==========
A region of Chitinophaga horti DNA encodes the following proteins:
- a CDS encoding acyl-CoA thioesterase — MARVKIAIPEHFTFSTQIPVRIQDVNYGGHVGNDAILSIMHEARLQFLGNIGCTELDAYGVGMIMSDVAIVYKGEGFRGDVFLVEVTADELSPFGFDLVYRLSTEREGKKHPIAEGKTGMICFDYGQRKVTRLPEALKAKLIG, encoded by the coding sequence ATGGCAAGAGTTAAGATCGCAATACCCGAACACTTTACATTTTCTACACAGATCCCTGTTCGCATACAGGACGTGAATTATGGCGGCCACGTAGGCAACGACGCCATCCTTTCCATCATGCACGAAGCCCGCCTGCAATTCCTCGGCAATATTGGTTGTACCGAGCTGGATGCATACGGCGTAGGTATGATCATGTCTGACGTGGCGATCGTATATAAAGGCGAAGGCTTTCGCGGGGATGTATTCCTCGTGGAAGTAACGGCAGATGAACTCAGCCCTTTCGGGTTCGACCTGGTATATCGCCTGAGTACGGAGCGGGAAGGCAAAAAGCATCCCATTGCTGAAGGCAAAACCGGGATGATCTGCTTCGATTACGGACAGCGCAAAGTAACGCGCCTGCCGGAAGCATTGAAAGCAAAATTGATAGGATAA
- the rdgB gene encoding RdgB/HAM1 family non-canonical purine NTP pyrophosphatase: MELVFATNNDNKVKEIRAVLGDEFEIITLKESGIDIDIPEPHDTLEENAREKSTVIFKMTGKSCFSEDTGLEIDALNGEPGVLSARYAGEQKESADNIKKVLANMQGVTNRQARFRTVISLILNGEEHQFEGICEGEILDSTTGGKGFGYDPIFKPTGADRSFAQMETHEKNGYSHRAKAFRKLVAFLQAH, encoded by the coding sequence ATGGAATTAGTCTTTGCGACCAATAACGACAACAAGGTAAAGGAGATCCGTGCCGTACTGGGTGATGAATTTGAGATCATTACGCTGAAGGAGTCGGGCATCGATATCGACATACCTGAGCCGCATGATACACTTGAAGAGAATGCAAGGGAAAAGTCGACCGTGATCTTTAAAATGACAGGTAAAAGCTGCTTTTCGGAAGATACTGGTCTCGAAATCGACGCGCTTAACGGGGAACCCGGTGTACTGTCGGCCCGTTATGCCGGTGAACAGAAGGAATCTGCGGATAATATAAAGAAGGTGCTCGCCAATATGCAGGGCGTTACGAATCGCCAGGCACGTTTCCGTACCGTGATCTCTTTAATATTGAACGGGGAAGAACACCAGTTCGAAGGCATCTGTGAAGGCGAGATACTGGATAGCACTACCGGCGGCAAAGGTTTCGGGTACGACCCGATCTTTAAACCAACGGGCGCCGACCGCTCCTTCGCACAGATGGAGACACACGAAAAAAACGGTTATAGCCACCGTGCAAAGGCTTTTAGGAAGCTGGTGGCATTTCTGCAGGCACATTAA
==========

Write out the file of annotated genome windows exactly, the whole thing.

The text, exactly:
A region of Chitinophaga horti DNA encodes the following proteins:
- a CDS encoding acyl-CoA thioesterase — MARVKIAIPEHFTFSTQIPVRIQDVNYGGHVGNDAILSIMHEARLQFLGNIGCTELDAYGVGMIMSDVAIVYKGEGFRGDVFLVEVTADELSPFGFDLVYRLSTEREGKKHPIAEGKTGMICFDYGQRKVTRLPEALKAKLIG, encoded by the coding sequence ATGGCAAGAGTTAAGATCGCAATACCCGAACACTTTACATTTTCTACACAGATCCCTGTTCGCATACAGGACGTGAATTATGGCGGCCACGTAGGCAACGACGCCATCCTTTCCATCATGCACGAAGCCCGCCTGCAATTCCTCGGCAATATTGGTTGTACCGAGCTGGATGCATACGGCGTAGGTATGATCATGTCTGACGTGGCGATCGTATATAAAGGCGAAGGCTTTCGCGGGGATGTATTCCTCGTGGAAGTAACGGCAGATGAACTCAGCCCTTTCGGGTTCGACCTGGTATATCGCCTGAGTACGGAGCGGGAAGGCAAAAAGCATCCCATTGCTGAAGGCAAAACCGGGATGATCTGCTTCGATTACGGACAGCGCAAAGTAACGCGCCTGCCGGAAGCATTGAAAGCAAAATTGATAGGATAA
- the rdgB gene encoding RdgB/HAM1 family non-canonical purine NTP pyrophosphatase: MELVFATNNDNKVKEIRAVLGDEFEIITLKESGIDIDIPEPHDTLEENAREKSTVIFKMTGKSCFSEDTGLEIDALNGEPGVLSARYAGEQKESADNIKKVLANMQGVTNRQARFRTVISLILNGEEHQFEGICEGEILDSTTGGKGFGYDPIFKPTGADRSFAQMETHEKNGYSHRAKAFRKLVAFLQAH, encoded by the coding sequence ATGGAATTAGTCTTTGCGACCAATAACGACAACAAGGTAAAGGAGATCCGTGCCGTACTGGGTGATGAATTTGAGATCATTACGCTGAAGGAGTCGGGCATCGATATCGACATACCTGAGCCGCATGATACACTTGAAGAGAATGCAAGGGAAAAGTCGACCGTGATCTTTAAAATGACAGGTAAAAGCTGCTTTTCGGAAGATACTGGTCTCGAAATCGACGCGCTTAACGGGGAACCCGGTGTACTGTCGGCCCGTTATGCCGGTGAACAGAAGGAATCTGCGGATAATATAAAGAAGGTGCTCGCCAATATGCAGGGCGTTACGAATCGCCAGGCACGTTTCCGTACCGTGATCTCTTTAATATTGAACGGGGAAGAACACCAGTTCGAAGGCATCTGTGAAGGCGAGATACTGGATAGCACTACCGGCGGCAAAGGTTTCGGGTACGACCCGATCTTTAAACCAACGGGCGCCGACCGCTCCTTCGCACAGATGGAGACACACGAAAAAAACGGTTATAGCCACCGTGCAAAGGCTTTTAGGAAGCTGGTGGCATTTCTGCAGGCACATTAA